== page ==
By Perry Green, AFRO Sports

NBA superstar LeBron James may be heading to Los Angeles to play with the Lakers next season, but he won’t be leaving his home state of Ohio without blessing it first.

The former Cleveland Cavaliers star opened up a his own elementary public school on Monday to exclusively serve low-income and/or at-risk youths, like James was when he was growing up in the area.

LeBron James speaks at a news conference after the opening ceremony for the I Promise School in Akron, Ohio, July 30. The I Promise School is supported by the The LeBron James Family Foundation and is run by the Akron Public Schools. (AP Photo/Phil Long)

The school, built in Akron, Ohio, the same city James was raised in, was funded by the LeBron James Family Foundation and the I Promise Foundation, another foundation started by James.

Michele Campbell, executive director of the LeBron James Family Foundation, told USAToday that the school was modeled and designed to address the same challenges that LeBron faced years ago when he was getting an education in Akron’s public schools. James has always testified that without a strong support system around him, he would’ve never made it out of Akron.

“LeBron missed a lot of school in the fourth grade. It’s well-documented,” Campbell said. “We all know which path he took. He took the right path with some very good people around him and now we know him as the world’s best basketball player. He could’ve taken the other road, and we would’ve never known LeBron James. He would’ve been a statistic like a lot of students who drop out of school.

“Every one of these kids, maybe they don’t become LeBron James on the basketball court, but they become the LeBron James of their passion and dream in life,” Campbell continued, according to USAToday. “We’re coming to them at a time when people came to LeBron and Gloria and wrapped around them and believed in them before he was this great basketball player.”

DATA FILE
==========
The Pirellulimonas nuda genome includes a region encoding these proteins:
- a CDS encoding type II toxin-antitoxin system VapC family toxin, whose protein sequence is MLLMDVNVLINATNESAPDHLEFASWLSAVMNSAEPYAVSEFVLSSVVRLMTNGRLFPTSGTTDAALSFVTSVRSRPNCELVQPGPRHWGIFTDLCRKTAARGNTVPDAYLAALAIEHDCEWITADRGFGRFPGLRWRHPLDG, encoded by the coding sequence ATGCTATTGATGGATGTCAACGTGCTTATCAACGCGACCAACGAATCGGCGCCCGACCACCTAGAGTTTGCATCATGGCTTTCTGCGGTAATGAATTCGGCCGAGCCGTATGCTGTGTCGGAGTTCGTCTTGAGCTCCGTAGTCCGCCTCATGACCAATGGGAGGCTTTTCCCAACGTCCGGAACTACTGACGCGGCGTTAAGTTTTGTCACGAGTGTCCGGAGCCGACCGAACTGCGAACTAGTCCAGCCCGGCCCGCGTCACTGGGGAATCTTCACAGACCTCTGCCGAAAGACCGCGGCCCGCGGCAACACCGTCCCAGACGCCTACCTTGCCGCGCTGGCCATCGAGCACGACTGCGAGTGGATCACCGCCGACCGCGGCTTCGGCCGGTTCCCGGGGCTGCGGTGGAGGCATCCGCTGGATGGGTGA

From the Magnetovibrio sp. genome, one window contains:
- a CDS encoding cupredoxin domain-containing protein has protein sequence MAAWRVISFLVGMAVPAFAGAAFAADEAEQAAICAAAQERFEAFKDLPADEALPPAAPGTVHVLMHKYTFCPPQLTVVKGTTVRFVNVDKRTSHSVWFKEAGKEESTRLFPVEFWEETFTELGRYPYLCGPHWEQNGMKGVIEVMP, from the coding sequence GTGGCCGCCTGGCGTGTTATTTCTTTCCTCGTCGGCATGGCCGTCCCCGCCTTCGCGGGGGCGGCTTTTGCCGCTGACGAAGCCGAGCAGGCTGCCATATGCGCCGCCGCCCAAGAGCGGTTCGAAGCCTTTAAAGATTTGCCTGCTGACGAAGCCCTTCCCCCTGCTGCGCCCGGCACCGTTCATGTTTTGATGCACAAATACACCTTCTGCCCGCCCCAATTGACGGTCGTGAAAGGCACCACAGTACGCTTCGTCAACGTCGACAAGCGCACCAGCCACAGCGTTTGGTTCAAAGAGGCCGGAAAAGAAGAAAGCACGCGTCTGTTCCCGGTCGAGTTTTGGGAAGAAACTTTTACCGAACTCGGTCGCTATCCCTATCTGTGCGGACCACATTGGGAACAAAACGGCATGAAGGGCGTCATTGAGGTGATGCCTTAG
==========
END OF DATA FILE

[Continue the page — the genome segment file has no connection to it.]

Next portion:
According to reports, the I Promise school will have 240 students in the third and fourth grade; the school will add second and fifth grade next year, and will continue to expand each year until its fully stocked from first grade through to eight grade.

Keith Liechty, the Akron Public Schools’ liaison to James’ foundation, told USAToday that LeBron’s school selected students with the worst test scores to attend the school, in attempt of focusing on youths who need the most support.

“From that, we had more than 120 kids,” Liechty said. “We had to put a cap on it so we could fit under one roof. We did a random selection of all students who met that criteria and got to make these awesome phone calls to parents and say, ‘How would you like to be part of something different, the I Promise School.”

James isn’t the first famous athlete to open up a school in their community – former San Antonio Spurs star David Robinson founded Carver Academy, a Christian private school in San Antonio Texas. Former Phoenix Suns star and former Sacramento mayor Kevin Johnson founded charter schools in Sacramento and former Michigan “Fab Five” member and current ESPN analyst Jalen Rose also opened up charter schools in his hometown, Detroit. Rose said on ESPN Monday that he credits James for popularizing something that celebrity athletes have done in their respective communities before, yet didn’t garner as much attention because they weren’t as famous as LeBron.

But one difference between LeBron’s new school and the schools that were built by other celebs is that James’ school is 100 percent public, not a charter school. The school’s days will also be much longer than typical school days, lasting from 9 a.m. to 5 p.m., to ensure students receive the extra attention they need.

“We are going to be that groundbreaking school that will be a nationally recognized model for urban and public school excellence,” I Promise principal and Akron native Brandi Davis told USAToday. “We are letting people know it is about true wrap-around support, true family integration and true compassion.”


Perry Green

AFRO Sports Editor